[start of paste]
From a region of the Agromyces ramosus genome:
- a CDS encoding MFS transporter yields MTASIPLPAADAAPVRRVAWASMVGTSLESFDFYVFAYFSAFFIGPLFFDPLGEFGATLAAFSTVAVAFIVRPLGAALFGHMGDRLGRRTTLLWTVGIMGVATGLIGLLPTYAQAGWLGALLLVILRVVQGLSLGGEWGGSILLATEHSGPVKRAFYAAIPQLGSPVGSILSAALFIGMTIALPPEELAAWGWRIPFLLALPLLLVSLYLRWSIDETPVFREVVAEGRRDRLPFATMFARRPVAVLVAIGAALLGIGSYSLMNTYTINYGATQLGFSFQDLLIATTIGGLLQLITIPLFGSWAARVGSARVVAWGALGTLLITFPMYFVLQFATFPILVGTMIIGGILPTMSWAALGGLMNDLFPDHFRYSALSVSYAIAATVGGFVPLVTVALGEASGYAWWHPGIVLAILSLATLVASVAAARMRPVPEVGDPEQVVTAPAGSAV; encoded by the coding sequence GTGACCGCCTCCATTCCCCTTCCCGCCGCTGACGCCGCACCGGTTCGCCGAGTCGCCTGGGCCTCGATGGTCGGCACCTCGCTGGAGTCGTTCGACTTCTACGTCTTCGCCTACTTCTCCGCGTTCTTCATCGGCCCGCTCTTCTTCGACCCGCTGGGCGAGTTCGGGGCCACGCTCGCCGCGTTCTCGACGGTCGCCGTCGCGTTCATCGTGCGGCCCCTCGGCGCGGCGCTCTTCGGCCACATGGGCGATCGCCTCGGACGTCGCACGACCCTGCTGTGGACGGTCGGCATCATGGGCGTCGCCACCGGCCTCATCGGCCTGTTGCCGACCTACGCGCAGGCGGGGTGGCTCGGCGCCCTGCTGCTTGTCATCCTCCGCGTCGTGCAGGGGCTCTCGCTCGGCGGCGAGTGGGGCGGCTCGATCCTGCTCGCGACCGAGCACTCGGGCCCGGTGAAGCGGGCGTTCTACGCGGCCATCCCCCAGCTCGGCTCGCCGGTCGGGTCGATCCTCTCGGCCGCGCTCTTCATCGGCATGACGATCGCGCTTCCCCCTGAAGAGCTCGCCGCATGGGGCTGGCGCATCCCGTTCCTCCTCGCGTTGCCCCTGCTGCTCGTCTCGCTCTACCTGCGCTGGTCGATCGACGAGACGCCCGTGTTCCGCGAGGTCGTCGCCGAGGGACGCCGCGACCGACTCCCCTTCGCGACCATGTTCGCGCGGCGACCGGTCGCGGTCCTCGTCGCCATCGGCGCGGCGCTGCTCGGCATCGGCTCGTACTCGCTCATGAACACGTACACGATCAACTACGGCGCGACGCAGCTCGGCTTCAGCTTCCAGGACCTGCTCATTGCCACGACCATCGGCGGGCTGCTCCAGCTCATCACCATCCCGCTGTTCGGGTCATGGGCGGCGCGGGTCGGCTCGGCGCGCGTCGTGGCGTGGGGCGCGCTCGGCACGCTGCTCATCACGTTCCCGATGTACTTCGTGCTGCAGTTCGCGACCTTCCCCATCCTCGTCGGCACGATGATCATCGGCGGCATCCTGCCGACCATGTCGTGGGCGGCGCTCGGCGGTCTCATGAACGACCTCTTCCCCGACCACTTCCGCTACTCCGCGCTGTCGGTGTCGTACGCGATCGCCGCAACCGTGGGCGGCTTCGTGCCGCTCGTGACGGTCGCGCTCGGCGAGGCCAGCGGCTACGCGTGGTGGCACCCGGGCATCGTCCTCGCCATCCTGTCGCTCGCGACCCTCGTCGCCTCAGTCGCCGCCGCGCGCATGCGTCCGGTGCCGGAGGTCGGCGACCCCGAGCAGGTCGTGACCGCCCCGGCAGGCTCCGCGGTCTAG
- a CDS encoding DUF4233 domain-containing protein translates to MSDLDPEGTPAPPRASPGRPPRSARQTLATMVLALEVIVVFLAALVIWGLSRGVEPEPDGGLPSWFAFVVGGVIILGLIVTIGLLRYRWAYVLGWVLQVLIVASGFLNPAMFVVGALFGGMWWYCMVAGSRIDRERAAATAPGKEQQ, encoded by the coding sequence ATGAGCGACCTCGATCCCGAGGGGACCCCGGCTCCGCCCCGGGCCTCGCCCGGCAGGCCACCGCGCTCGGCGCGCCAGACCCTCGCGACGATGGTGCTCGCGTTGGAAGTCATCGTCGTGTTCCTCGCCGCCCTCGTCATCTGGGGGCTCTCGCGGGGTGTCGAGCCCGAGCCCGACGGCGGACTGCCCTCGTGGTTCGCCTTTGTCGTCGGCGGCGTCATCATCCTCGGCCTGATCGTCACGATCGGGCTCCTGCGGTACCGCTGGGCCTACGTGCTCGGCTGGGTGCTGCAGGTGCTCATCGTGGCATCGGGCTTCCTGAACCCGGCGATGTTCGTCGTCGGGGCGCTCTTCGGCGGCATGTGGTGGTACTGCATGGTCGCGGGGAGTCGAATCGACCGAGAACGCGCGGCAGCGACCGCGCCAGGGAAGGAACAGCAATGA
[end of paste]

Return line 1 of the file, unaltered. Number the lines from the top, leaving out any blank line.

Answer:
From a region of the Agromyces ramosus genome: